The Drug War has brought a plague of evil on our country, as did Prohibition. Murder, public corruption and wrongful imprisonment are the sad consequences of our drug control policy. I’ve grown weary of this ineffective, and impossible quest to control the uncontrollable behavior of our drug addicts.
A chief byproduct of the War on Drugs has been the new RICO laws, and lots of new and diabolical ways to obtain sworn testimony tailored to the exact needs of prosecutors so they can win convictions in court.
It’s a crime to offer something of value to a witness in exchange for testimony. That’s of course only, if the witness is sought by a defense lawyer seeking to exonerate a defendant. Prosecutors can routinely offer a witness his very life in exchange for testimony. Every inhabitant of our jails and prisons know they can tell tales and get decades taken off of their sentences if a prosecutor needs it to convict someone when real evidence is either too weak or non-existent.
When criminal cases finally wind their way to trial and the evidence has not materialized too many desperate prosecutors go to the jails seeking inmates who were or are in custody with the defendant. They bring in the inmates one at a time and interview them. The interview is really an audition to see just which despicable louse can sound the most believable before a jury. The lucky inmate turned snitch is cleaned up, put in a suit and paraded before the jury.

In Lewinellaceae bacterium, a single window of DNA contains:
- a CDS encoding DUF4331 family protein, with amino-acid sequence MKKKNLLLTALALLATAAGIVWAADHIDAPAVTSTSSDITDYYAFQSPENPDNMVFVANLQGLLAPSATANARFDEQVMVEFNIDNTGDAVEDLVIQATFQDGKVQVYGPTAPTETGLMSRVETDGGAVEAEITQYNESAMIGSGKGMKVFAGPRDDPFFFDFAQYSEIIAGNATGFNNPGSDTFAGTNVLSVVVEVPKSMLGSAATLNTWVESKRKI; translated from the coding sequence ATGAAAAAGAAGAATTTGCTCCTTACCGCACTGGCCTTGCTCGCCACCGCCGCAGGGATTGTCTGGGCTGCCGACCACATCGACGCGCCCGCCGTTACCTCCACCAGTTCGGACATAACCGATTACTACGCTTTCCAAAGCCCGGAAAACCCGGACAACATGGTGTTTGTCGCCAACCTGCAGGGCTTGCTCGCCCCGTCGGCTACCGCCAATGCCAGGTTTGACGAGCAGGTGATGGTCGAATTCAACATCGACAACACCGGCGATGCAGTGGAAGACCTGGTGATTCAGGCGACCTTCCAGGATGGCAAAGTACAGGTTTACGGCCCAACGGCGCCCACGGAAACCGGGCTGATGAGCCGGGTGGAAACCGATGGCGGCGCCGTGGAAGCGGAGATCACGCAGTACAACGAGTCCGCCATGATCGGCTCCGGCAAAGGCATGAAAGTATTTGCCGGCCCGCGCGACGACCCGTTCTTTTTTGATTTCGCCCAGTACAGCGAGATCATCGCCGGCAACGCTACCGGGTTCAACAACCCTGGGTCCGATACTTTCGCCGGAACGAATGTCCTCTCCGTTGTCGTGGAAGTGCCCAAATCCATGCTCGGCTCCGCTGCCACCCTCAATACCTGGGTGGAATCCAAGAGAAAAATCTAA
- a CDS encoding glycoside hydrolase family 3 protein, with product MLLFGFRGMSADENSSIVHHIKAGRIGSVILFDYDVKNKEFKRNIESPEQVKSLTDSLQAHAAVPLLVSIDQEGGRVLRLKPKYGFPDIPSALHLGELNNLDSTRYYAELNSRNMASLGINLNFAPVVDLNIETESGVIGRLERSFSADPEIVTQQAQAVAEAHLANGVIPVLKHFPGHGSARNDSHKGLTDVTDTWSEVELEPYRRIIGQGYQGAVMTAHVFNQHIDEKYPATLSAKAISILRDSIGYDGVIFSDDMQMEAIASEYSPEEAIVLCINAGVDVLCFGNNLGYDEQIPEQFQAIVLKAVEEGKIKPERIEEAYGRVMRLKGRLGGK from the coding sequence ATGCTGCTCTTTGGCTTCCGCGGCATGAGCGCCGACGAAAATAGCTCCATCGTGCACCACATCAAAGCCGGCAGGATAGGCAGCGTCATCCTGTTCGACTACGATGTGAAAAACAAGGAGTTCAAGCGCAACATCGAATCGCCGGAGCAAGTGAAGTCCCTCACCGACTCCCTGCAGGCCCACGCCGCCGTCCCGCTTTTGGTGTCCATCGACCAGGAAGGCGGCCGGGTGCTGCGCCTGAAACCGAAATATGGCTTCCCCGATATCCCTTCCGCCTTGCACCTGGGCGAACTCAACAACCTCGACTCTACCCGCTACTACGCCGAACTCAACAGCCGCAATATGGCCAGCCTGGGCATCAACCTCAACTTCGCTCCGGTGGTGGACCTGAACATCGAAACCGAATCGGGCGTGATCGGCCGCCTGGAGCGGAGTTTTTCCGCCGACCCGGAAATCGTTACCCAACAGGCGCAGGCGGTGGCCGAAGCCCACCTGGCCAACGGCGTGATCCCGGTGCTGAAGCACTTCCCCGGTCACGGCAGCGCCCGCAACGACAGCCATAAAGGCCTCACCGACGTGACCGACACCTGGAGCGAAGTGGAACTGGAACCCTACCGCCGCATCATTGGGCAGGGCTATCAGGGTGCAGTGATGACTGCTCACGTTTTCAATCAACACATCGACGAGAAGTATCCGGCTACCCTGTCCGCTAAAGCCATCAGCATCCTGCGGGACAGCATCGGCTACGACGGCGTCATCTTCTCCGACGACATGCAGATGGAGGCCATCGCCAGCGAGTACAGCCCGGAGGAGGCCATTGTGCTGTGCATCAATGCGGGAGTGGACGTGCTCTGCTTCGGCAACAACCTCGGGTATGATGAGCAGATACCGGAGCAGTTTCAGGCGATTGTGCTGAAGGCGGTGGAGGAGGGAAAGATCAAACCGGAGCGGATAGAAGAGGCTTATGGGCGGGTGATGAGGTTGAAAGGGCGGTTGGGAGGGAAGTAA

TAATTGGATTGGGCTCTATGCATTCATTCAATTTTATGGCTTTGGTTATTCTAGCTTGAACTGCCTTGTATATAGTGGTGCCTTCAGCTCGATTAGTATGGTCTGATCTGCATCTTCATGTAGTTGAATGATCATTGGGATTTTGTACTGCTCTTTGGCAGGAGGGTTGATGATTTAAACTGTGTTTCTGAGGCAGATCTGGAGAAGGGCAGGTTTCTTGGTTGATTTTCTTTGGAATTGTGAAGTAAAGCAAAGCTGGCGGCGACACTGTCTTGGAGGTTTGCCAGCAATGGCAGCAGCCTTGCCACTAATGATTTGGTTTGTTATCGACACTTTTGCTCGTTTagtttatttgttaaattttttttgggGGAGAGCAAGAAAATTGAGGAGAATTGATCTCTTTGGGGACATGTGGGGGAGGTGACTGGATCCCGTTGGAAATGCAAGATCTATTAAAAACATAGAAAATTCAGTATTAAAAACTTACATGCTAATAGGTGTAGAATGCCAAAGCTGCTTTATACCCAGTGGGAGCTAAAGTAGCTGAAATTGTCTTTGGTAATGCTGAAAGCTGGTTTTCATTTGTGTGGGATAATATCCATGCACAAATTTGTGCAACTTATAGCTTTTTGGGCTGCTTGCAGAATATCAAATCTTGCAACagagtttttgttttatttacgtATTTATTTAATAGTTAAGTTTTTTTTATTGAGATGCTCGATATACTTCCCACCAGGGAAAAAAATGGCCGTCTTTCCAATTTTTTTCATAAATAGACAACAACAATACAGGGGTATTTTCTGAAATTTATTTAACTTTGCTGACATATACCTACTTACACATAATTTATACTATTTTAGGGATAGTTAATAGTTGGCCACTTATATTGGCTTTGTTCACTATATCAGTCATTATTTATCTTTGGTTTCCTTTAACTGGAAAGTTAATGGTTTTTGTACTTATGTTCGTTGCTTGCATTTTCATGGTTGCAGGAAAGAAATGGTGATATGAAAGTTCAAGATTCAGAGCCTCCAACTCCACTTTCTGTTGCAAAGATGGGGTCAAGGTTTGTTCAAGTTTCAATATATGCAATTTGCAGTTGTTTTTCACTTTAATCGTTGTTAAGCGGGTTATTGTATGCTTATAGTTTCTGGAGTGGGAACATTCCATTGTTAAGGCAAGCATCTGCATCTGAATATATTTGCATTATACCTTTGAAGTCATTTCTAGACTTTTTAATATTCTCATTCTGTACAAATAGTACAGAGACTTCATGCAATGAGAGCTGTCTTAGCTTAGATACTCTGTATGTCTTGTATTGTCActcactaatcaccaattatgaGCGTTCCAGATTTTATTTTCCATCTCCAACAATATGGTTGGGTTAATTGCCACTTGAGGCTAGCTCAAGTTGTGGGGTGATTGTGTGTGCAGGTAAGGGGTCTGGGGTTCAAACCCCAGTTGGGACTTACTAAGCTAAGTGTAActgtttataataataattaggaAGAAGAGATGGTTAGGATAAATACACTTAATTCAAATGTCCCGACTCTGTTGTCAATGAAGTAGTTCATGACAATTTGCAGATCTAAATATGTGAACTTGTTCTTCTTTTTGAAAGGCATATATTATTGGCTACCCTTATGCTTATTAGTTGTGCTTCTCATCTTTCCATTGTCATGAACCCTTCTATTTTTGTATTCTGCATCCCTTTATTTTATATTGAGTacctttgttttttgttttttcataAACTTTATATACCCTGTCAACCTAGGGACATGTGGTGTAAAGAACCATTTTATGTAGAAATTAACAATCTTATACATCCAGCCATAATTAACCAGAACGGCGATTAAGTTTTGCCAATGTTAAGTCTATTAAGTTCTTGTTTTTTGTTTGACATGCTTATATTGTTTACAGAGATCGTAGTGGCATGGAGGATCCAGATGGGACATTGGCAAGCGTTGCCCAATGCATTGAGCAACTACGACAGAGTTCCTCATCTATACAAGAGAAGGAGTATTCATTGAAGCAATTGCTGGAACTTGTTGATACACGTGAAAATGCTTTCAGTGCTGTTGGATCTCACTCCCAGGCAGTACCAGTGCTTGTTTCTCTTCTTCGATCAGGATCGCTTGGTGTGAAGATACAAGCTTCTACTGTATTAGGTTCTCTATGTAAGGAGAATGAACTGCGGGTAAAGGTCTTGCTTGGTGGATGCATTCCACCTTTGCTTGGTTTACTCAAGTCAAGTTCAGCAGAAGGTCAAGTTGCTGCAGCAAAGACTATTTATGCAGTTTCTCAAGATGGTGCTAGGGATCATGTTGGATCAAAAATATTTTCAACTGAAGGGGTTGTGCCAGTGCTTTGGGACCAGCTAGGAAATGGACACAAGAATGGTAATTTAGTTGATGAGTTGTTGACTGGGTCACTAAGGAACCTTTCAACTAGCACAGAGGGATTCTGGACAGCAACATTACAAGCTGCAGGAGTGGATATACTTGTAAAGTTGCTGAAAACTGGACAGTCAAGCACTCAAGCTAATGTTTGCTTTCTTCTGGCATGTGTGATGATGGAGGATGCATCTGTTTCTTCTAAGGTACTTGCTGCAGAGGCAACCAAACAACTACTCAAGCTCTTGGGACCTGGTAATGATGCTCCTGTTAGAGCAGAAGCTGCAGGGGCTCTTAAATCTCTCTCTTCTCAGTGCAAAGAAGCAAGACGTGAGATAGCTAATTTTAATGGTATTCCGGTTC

Too often in cases this informant testimony turns out to be the only “evidence” of a defendant’s guilt. This is true in cases where people are arrested on mistaken information or the evidence that became the basis for the actual arrest or otherwise evaporates before trial.
Out of this madness with the help of Internet publishing came the website, Whose A Rat. This site posts names, mug shots, actual court records and other information on the rats that offer themselves up for the prosecution’s generous payout.
The Rats are exposed to the wrath of the both the underworld and innocent suspects by this site which is also popular with defense lawyers trying to learn more about the snitches used against their clients.
Perhaps a better way would be to end all rewards for snitches to keep the system both honest and fair.